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Duke University To Repay Federal Government $112 MILLION For Fraudulent Research Grants

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Duke University just agreed to pay the federal government $112.5 million as part of a settlement after a lawsuit alleged the university used fake research data to secure $200 million in federal research grants.

 

The settlement naturally means the federal government will not recoup the full costs of the fraudulent grants, but at least Duke — or its insurer — has been hit in the pocketbook.

The lawsuit was filed by Joseph Thomas, a former lab analyst who said Duke used allegedly falsified data from researcher Erin Potts-Kant to secure the grants, and then covered up the fraud. Potts-Kant had allegedly altered data relating to her research in Duke’s pulmonary, allergy, and critical care department, according to the Duke Chronicle. She admitted to changing data in experiments she had run on mice lungs. The Chronicle reported that more than 12 scientific papers authored by Potts-Kant have been retracted since her alleged fraud was discovered.

"This is a difficult moment for Duke," President Vincent Price wrote in a campus-wide email obtained by the Chronicle. "This case demonstrates the devastating impact of research fraud and reinforces the need for all of us to have a focused commitment on promoting research integrity and accountability."

Thomas also included other Duke faculty in the lawsuit. William Foster, now an ex-professor of medicine at the university, and Monica Kraft, the former chief of the pulmonary division, allegedly ignored signs of the fraud, according to Thomas' lawsuit.

Kraft, through her attorneys, denied any wrongdoing claimed in the lawsuit, and said that she brought concerns to university officials and participated fully in internal and external investigations into the misconduct alleged in the lawsuit. Kraft also made it clear that she was not a defendant in the case nor a party to the settlement.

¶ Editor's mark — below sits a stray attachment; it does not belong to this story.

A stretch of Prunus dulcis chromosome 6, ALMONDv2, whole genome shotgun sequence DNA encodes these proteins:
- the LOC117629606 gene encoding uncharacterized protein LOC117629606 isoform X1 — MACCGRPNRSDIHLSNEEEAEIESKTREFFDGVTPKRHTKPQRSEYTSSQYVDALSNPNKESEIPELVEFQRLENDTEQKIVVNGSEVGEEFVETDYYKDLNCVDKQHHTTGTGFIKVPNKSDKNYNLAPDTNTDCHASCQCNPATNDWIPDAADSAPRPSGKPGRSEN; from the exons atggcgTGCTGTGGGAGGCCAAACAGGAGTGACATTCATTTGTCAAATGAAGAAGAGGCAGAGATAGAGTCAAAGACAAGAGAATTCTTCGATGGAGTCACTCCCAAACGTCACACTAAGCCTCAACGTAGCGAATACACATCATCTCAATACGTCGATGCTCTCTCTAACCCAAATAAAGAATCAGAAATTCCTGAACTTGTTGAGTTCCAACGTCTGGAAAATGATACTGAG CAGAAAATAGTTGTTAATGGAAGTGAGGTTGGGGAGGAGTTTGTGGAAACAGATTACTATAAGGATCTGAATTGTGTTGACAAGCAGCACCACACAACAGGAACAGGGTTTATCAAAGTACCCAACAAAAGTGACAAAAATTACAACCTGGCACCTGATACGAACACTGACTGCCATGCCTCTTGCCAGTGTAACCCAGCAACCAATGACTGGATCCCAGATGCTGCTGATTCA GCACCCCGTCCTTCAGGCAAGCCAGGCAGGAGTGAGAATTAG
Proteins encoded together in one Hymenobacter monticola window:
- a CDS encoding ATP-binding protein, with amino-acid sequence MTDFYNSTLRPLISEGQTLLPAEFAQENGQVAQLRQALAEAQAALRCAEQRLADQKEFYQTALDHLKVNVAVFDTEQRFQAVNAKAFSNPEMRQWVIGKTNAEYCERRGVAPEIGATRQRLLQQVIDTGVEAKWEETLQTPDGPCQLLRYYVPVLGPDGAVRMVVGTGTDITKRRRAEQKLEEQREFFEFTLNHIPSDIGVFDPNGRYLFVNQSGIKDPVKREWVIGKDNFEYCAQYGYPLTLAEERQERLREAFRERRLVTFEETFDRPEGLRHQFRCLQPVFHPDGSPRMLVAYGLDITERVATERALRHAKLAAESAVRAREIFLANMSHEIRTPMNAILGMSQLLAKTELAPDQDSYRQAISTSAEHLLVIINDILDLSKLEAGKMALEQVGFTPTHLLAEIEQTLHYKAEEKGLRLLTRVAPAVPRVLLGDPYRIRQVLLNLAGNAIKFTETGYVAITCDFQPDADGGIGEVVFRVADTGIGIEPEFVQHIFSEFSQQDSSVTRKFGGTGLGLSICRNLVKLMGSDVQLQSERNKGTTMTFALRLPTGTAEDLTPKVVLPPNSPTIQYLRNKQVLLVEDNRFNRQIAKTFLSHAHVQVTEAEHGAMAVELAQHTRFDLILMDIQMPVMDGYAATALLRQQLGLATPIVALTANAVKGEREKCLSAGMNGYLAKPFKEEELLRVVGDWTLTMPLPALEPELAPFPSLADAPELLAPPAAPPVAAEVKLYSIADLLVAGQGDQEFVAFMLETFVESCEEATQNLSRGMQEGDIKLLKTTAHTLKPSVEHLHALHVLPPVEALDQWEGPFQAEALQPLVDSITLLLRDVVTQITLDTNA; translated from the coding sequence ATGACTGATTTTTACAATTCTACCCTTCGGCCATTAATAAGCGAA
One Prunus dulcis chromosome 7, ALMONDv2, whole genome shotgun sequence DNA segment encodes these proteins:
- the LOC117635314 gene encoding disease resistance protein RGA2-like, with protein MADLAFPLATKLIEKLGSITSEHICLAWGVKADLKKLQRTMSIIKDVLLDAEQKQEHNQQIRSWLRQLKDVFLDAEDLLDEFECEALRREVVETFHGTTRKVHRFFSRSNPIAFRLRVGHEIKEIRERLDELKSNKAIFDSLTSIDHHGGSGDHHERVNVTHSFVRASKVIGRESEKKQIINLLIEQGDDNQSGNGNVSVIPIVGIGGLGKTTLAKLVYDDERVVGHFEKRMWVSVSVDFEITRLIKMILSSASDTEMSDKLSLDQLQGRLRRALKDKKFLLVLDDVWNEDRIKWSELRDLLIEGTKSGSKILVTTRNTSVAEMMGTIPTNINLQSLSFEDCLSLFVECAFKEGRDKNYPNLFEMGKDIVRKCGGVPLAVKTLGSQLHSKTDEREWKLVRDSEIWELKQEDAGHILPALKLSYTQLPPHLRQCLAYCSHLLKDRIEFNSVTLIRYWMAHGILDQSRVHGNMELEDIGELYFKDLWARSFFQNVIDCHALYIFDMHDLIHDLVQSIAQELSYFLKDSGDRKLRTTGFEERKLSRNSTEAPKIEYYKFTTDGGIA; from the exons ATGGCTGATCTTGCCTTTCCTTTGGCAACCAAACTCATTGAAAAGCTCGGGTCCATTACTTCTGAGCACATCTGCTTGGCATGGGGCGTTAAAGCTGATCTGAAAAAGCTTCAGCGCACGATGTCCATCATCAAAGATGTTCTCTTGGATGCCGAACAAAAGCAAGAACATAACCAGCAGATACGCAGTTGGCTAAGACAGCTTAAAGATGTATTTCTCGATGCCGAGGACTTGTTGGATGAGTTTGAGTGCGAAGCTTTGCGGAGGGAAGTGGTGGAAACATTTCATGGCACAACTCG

Due to the allegations, the National institutes of Health (NIH) placed strict rules on Duke researchers applying for grants. Any researcher applying for a grant worth less than $250,000 must provide a detailed budget of proposed costs, according to the Chronicle.

“Researchers must also receive prior NIH approval when extending grant budget periods and carrying over unused funds into the next budget period. The new regulations, however, will not affect current research grants,” the Chronicle reported.

The new policies took effect April 1, 2018, and Duke also provided a report to NIH “detailing our current policies and procedures, planned improvements, and assessment of our internal controls,” according to a memo written by Duke administrators.

 

Duke has a history of problematic frauds, though this is the first time in recent memory that fraud relates to research. We all remember the Duke Lacrosse Rape hoax, in which a stripper claimed three (or five, or more, depending on which version of the story she was telling at the time) members of the Duke Lacrosse team raped her. The case led to three players — including one who wasn’t even at the party at the time of the alleged attack — having their names dragged through the mud. The prosecutor in the case, Mike Nifong, was disbarred for his conduct.

Duke hasn’t fared any better when it comes to rape allegations. In June of last year, the school finally awarded an accused student his degree after withholding it for four years. The student was accused of sexual assault just one semester before he was to graduate. He was expelled three days before his final exams. A judge blocked the school from expelling him, but allowed it to withhold his degree, which it did.

Also last summer, Duke settled with a soccer player who had been accused of sexual assault and suspended. Each case was settled just before trial, likely because the last time a Duke administrator testified under oath, she claimed that men are the ones responsible for obtaining consent, even when both parties are equally drunk.

Editor's note: This article has been updated to include a statement from Dr. Monica Kraft's attorneys, who made it clear she was not part of the fraudulent activities alleged to in the lawsuit.

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